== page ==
Tuesday, 9 August 2016

Musing Monday - Maze Runner book vs. movie & what book would I re-read

Musing Mondays - August 8, 2016

Musing Mondays is a weekly meme that asks you to choose one of the following prompts to answer:

  • I’m currently reading…
  • Up next I think I’ll read…
  • I bought the following book(s) in the past week…
  • I’m super excited to tell you about (book/author/bookish-news)…
  • I’m really upset by (book/author/bookish-news)…
  • I can’t wait to get a copy of…
  • I wish I could read ___, but…
  • I blogged about ____ this past week…

I’m really upset by  annoyed by...the horrible way they adapted Maze Runner into a movie:

I've been meaning to get around to reading James Dashner's Maze Runner series for years, since about 2010; when I was in Teacher's College because that was during my big YA dystopia phase, but I never did get around to it. When Flavia the Bibliophile posted about bookoutlet.ca last month I decided to check it out, and about $70 later I had 12 new books, Maze Runner and Scorch Trials both among them because they were really cheap so I thought, why not, since I'd been wanting to read them for so long. Added bonus being that with Maze Runner I could check off a couple of more boxes on both of my reading challenges. Maze Runner fulfilled the dystopian novel category of the PopSygar challenge, and then I realised that if I watched the movie and wrote a blog post about it I could fulfill the "read a book that was adapted into a movie, then watch the movie. Debate which is better" challenge. I was originally thinking I'd write a dedicated blog post to debating which version of Maze Runner was better, but then I realised it would actually make a pretty good Musing Monday post.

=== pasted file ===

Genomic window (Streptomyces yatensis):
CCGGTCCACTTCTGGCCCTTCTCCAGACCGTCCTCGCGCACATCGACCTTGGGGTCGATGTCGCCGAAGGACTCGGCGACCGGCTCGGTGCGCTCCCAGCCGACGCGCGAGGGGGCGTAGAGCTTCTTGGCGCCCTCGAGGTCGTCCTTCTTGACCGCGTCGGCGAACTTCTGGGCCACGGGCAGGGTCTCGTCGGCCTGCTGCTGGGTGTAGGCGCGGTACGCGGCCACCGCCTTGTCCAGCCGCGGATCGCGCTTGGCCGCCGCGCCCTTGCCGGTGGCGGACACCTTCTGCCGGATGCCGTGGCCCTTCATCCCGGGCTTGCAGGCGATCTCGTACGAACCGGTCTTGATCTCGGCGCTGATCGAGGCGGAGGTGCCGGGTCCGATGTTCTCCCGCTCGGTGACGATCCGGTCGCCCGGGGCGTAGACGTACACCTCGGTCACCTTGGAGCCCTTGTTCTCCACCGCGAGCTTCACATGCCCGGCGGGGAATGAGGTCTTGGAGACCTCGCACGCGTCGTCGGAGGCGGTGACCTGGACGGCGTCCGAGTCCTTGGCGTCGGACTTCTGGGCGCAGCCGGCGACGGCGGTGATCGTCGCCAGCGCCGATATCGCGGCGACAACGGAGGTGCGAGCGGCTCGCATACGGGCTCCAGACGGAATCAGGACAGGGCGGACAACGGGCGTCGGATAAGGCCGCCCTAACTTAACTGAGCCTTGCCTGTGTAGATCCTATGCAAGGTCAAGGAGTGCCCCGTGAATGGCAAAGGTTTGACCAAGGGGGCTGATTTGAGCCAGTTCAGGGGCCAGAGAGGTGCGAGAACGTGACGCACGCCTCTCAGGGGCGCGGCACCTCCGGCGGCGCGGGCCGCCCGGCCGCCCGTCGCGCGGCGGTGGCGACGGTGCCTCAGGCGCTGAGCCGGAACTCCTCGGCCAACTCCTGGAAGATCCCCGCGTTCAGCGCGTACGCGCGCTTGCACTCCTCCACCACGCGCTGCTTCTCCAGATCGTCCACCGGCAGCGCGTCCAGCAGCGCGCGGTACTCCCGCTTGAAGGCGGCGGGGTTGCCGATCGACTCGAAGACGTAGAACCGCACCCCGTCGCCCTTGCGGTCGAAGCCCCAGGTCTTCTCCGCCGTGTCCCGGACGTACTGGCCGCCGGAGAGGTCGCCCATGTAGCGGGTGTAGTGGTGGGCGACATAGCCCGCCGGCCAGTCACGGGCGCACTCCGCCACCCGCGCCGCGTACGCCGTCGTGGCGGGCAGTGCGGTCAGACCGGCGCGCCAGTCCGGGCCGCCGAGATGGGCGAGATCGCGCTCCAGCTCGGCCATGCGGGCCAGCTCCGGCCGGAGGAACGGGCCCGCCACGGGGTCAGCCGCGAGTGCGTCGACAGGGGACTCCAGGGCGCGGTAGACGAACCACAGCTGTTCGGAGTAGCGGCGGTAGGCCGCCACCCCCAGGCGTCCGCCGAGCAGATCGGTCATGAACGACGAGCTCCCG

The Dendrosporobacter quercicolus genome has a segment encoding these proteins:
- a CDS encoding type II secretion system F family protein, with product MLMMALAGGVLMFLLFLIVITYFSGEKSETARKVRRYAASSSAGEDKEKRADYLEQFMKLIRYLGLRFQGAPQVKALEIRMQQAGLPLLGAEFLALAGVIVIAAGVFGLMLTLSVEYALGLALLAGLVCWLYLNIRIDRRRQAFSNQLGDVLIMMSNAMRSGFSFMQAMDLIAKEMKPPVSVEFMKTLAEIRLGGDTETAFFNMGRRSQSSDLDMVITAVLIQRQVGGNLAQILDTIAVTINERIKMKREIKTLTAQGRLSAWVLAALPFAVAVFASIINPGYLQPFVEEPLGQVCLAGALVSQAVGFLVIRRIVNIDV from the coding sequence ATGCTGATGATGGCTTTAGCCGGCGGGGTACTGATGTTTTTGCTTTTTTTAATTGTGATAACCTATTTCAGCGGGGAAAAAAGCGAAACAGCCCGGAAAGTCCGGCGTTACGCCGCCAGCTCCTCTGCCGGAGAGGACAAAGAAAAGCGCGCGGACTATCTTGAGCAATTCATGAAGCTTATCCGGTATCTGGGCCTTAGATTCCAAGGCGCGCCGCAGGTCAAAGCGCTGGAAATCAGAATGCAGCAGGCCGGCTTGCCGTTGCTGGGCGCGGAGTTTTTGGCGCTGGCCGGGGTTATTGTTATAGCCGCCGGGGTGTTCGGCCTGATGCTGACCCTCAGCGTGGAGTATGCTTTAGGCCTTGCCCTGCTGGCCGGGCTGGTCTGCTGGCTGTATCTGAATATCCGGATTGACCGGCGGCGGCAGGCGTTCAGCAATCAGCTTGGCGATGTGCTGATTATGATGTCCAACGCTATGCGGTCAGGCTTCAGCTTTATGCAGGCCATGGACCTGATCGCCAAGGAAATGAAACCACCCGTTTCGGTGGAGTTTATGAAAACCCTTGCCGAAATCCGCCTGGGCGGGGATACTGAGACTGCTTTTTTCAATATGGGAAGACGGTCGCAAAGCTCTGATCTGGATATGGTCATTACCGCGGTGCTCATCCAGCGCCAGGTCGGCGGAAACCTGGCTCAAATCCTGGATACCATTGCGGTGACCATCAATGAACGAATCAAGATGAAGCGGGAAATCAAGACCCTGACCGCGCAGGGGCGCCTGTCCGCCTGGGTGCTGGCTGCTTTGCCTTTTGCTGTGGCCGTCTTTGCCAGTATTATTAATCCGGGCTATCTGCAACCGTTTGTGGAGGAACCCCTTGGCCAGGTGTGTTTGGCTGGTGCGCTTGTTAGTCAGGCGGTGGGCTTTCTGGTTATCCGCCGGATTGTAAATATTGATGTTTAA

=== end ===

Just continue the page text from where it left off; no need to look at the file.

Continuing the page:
Let's get into it then, I read Maze Runner from July 27-31, and I did enjoy it. I didn't love it, but it was a good, pretty quick read and it did leave me wanting to read the second one to find out what happened. Honestly some of the characters were annoying, and some weren't really fleshed out enough. Thomas and Teresa being the main two that didn't feel quite fleshed out enough to me, which is disappointing mainly because Thomas was the main character. I'm sure they both get more fleshed out in the sequels. Gally was a super annoying character in the book. He was a jerk, and a bully, but he also made a few good points that were ignored by other characters, mainly because of the aforementioned jerkiness. What Dashner did really well in the book, in my opinion, was setting the scene; he really did a good job of describing both the glade and the maze, I could build a really good mental visualisation of the world that the boys and Teresa were dealing with. Overall, to me, the book felt kind of like if Lord of the Flies and the Hunger Games had a baby, and I like that.

The movie on the other hand...well I honestly couldn't even finish watching it it was just that disappointing to me. From the very beginning it was just super obviously different from the book to anyone who had read the book first. I get that it can be really hard to translate a book that is mainly in the perspective of the main character into a film, but it is doable, my earlier example of Hunger Games is another good example to call on here. It gets right down to specifics though, like, most importantly, changing the order of certain major events in the book, even changing how certain things happened. They also definitely changed some of the characterisations. Alby in the book is A LOT
more gruff and standoffish in the book than he is in the movie, in the movie he treats Thomas as a friend right from the get go. The main characterisation difference though has to be in Gally, now